Fold Bias Binding That’s Easier to SewControl fabric layers for accurate seam finishing
Turn of cloth is familiar to most garment sewers and quilters. Whenever fabric is folded, some of its width is taken up by the fold. A fabric folded in half always measures less than half its original width. The difference is almost unnoticeable in thin fabrics but becomes more obvious in bulkier fabrics.
Turn of cloth also has an effect when one piece of fabric wraps around another. For example, a shirt cuff’s inner layer must go around your wrist, but the cuff’s outer layer has to go around the inner layer as well as your wrist. Therefore, the outer layer must be slightly larger.
Each time you sew layered and folded fabric, such as in a collar, jacket lapel, cuff, or lined patch pocket, you deal with turn of cloth. If you’ve ever turned up a hem on a straight garment, especially one in a thick fabric, and wondered why the fabric on the inside is puckering, the culprit is probably turn of cloth. The hem allowance does not fit within the hem of the same circumference. Turn of cloth is a factor that can create challenges in garment construction, but it can sometimes be a good thing. Following are simple ways to take advantage of it to make your sewing easier and neater.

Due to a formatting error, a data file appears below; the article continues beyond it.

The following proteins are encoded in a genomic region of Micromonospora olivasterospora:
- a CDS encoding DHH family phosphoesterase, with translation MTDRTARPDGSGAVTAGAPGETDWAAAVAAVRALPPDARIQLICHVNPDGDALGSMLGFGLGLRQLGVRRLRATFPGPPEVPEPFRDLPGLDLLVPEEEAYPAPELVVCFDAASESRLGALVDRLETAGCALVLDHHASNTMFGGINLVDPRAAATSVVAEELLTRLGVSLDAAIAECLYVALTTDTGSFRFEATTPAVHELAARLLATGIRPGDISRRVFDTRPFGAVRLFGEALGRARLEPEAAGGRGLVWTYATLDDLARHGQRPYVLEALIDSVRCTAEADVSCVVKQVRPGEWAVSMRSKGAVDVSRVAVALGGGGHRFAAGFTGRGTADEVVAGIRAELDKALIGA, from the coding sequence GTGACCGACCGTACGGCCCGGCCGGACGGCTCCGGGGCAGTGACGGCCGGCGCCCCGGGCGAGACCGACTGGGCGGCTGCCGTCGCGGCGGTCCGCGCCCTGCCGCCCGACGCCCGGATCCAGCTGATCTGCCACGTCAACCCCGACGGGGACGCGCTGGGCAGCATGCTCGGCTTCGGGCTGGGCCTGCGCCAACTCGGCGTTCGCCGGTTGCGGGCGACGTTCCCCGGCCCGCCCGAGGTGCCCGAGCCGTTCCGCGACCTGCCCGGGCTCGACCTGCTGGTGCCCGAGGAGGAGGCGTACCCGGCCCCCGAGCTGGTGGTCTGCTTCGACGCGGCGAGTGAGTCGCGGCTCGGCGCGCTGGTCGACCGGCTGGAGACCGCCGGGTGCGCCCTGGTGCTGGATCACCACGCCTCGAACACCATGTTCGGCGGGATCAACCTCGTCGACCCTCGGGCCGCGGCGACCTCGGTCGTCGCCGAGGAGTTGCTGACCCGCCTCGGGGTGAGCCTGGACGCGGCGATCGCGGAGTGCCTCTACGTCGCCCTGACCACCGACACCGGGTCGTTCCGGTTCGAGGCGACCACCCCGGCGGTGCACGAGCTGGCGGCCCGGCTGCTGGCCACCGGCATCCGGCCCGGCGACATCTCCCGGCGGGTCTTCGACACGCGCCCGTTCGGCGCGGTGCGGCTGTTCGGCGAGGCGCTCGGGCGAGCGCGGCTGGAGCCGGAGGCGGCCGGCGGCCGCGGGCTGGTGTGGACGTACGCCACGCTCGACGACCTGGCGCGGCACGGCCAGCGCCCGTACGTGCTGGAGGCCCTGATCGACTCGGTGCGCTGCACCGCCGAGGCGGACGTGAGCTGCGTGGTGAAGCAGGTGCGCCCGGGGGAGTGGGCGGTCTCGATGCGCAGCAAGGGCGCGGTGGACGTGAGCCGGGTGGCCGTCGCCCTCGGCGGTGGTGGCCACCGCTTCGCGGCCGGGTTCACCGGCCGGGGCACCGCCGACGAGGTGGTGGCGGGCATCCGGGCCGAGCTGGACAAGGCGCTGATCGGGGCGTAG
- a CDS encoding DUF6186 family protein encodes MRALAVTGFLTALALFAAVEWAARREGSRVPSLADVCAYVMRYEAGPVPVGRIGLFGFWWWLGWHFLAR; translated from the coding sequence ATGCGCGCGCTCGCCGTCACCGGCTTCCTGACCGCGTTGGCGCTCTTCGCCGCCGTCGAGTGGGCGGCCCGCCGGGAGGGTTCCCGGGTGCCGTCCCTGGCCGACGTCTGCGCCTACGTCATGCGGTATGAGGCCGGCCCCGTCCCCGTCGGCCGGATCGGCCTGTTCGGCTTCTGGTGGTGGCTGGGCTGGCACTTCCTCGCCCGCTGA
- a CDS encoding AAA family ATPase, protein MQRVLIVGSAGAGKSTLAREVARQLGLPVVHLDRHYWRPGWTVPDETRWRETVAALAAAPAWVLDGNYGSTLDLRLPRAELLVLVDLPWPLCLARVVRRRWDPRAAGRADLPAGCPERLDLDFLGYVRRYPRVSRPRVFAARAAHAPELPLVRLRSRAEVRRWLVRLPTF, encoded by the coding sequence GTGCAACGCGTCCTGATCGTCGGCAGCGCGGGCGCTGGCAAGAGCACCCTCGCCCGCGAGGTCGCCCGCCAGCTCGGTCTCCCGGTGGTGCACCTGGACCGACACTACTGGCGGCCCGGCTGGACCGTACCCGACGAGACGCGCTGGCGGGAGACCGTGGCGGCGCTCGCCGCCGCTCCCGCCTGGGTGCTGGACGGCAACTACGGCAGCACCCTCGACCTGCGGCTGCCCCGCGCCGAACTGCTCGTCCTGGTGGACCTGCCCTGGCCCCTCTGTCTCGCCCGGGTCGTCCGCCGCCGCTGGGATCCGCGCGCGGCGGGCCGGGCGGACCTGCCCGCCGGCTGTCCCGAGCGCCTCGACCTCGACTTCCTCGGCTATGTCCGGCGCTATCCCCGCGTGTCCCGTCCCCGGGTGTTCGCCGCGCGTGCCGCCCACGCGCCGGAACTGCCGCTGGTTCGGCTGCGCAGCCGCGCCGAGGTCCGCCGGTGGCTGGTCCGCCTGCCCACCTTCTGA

Precise bias binding
This method for making double-fold bias binding relies on turn of cloth to extend the inner fold’s edge. The method should work for most fabrics, but if your fabric is thin or bulky, make a sample to test the stitch placement. The illustrations below are larger than life-size for clarity.
1. Prepare bias strips
Cut them four times the planned finished binding width. I recommend using a quilting ruler and rotary cutter to cut accurate strips. If you cut…
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